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Dana Shores residents prevail in sports complex brouhaha

TAMPA — When Dana Shores residents wanted to keep 23 acres separating their neighborhood from Tampa International Airport's runways as a scenic reserve, they did things by the book: They attended meetings and spoke to airport officials.

Others wanted to build on that airport land. But they didn't do things by the book: Surveyors trespassed on the property to see if it was ripe for development, without talking to the airport or residents who would be affected.

"The first clue was like, 'Oh, survey stakes,' " said Dana Shores Civic Association president Allison Roberts.

Residents mobilized and pushed back. Now they've won.

Bob Gries Jr., the founder of Gries Investment Funds, sent a March 7 letter to the Hillsborough County Aviation Authority, telling the airport's governing board that he will look elsewhere to build his proposed $20 million volleyball and sports complex.

"I now believe it is in the best interests of the community to focus my efforts on other sites," Gries wrote. "It is also important to me to be a good community citizen, and I hope this will alleviate the Dana Shores community of their concerns."

The letter does not solve the mystery, however, of who hired surveyors and engineers to determine if the parcel could hold a 150,000-square-foot building, recreational fields and parking lots.

Check Acquisition and Development LLC, which performed the tests, has declined to identify its employer. Airport officials said they don't know who did it. Neither do residents.

An airport attorney sent a Dec. 18 letter to Check Acquisition telling it to stay off the property.

Gries' letter doesn't discuss the issue, but instead led to another mystery: He said "individuals of influence and standing in our community" told him to look at that specific parcel. But the letter did not identify who told him to look at Dana Shores. Gries could not be reached for comment.

Consultants are drawing a new master plan for Tampa International to guide airport growth in the coming decades. Part of that plan is deciding what to do with several parcels of undeveloped land around the airport.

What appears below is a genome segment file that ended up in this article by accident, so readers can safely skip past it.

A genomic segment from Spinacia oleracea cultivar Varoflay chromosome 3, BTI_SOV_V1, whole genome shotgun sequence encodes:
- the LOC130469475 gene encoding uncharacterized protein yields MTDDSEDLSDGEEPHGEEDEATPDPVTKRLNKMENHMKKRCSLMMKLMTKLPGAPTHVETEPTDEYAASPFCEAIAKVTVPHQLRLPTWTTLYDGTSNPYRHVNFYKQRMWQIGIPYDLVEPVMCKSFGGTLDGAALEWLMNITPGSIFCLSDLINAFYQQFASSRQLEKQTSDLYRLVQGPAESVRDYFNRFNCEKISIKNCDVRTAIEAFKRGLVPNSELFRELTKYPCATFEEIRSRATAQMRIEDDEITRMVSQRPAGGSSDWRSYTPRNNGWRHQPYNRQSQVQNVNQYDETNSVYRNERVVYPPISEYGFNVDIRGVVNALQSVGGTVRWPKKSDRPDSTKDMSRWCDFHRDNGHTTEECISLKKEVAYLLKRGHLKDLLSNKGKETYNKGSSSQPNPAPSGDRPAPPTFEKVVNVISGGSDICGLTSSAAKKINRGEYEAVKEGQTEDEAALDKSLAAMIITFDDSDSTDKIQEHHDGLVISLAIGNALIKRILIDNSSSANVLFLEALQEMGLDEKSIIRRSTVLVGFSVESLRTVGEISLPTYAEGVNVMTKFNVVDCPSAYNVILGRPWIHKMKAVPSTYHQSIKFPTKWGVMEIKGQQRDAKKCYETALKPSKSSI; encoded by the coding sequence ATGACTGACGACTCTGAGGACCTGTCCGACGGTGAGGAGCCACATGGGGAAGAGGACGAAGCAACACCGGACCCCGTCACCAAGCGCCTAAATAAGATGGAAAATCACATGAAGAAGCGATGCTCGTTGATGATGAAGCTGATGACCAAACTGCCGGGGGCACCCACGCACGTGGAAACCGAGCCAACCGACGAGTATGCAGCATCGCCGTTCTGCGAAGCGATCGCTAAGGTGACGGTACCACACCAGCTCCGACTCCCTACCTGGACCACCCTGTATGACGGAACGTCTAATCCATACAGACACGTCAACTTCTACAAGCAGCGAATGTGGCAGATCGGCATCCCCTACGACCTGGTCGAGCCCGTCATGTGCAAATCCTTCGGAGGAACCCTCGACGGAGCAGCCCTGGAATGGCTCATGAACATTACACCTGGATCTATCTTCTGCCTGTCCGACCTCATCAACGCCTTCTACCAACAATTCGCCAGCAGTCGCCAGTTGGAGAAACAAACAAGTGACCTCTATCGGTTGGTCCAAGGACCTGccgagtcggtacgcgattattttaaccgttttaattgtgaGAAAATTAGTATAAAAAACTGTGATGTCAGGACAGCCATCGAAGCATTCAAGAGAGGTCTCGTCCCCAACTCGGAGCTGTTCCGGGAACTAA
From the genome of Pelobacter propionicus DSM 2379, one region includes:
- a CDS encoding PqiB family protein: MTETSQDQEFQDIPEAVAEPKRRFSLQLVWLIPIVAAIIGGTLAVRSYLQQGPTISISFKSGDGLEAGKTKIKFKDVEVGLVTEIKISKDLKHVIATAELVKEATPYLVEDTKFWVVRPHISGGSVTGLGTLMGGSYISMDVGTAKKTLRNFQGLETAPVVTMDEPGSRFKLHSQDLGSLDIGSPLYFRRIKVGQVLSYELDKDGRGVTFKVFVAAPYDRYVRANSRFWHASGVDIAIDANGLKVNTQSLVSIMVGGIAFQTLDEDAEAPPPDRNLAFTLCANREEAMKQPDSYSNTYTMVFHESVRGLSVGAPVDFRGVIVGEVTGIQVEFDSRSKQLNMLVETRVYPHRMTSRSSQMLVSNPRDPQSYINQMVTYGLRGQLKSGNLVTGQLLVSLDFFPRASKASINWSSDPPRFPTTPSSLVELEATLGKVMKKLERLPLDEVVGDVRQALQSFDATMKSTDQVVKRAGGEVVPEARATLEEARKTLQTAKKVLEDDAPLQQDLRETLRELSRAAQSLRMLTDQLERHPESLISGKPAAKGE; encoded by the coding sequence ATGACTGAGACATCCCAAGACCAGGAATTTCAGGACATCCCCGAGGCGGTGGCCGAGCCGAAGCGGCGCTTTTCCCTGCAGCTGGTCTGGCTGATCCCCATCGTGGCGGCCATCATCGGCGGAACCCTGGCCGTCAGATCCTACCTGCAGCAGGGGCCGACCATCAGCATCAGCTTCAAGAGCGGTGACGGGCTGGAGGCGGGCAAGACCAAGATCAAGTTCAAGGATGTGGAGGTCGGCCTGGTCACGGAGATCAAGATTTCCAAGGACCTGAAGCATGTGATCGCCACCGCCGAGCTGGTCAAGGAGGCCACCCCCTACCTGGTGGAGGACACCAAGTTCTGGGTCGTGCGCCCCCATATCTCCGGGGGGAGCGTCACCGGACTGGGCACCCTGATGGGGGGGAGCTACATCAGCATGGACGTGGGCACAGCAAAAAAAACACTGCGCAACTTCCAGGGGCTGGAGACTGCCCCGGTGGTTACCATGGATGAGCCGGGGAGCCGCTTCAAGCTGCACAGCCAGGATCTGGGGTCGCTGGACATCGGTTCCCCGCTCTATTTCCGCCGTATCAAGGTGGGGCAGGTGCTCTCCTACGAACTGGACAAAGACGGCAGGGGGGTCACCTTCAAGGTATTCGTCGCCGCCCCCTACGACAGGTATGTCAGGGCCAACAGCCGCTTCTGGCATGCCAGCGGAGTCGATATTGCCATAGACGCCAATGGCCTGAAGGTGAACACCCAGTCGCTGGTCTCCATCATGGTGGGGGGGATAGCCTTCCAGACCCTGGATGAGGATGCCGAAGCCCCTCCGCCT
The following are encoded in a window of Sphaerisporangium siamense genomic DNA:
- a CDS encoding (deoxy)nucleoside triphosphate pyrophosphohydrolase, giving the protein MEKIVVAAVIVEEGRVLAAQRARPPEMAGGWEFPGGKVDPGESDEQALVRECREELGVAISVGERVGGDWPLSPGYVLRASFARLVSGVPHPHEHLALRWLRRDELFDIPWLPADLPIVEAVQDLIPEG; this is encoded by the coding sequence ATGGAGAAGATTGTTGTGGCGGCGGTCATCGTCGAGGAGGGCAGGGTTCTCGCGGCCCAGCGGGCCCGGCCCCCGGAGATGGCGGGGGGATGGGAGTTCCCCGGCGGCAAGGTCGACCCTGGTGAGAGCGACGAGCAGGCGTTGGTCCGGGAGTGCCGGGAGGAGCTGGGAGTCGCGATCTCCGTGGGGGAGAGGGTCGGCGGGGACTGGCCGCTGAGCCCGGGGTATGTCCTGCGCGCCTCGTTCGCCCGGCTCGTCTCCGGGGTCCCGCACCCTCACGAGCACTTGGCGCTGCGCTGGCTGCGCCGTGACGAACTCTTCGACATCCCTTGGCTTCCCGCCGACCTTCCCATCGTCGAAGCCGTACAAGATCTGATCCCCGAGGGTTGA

Dana Shores residents want to make sure the 23-acre parcel near them remains a scenic reserve. The consultant recommended rezoning the other parcels for commercial development, but said the scenic reserve should stay the way it is.

To that end, residents attended airport briefings on the plan and spoke to airport officials.

"We were very, very worried," Roberts said. "It's an absolutely inappropriate location for a lot of reasons."

The reserve is a slice of nature that residents enjoy, protects them from airport noise and gives the kids playing football and baseball games at nearby Skyway Park some extra room to practice and warm up.

"There's a safety issue in terms of bringing thousands of cars through Skyway Park, where you have little kids running around," Roberts said. She said she appreciated Gries' decision.

But while Gries is backing off the Dana Shores site, he's not giving up on his idea entirely.

In his letter, Gries inquired about the availability of the other airport parcels that may be rezoned for development. He wants to build the complex somewhere near the West Shore business district.

"I am interested in exploring the possibility of locating the facility on other properties owned by the Authority," he wrote.

The Aviation Authority first has to decide how to use those other parcels. The board will vote on the master plan in April.

"We will evaluate development opportunities for the parcels after the board has approved our master plan," said airport spokeswoman Janet Zink in an email.

Jamal Thalji can be reached at or (813) 226-3404.

Dana Shores residents prevail in sports complex brouhaha 03/12/13 [Last modified: Wednesday, March 13, 2013 12:01am]
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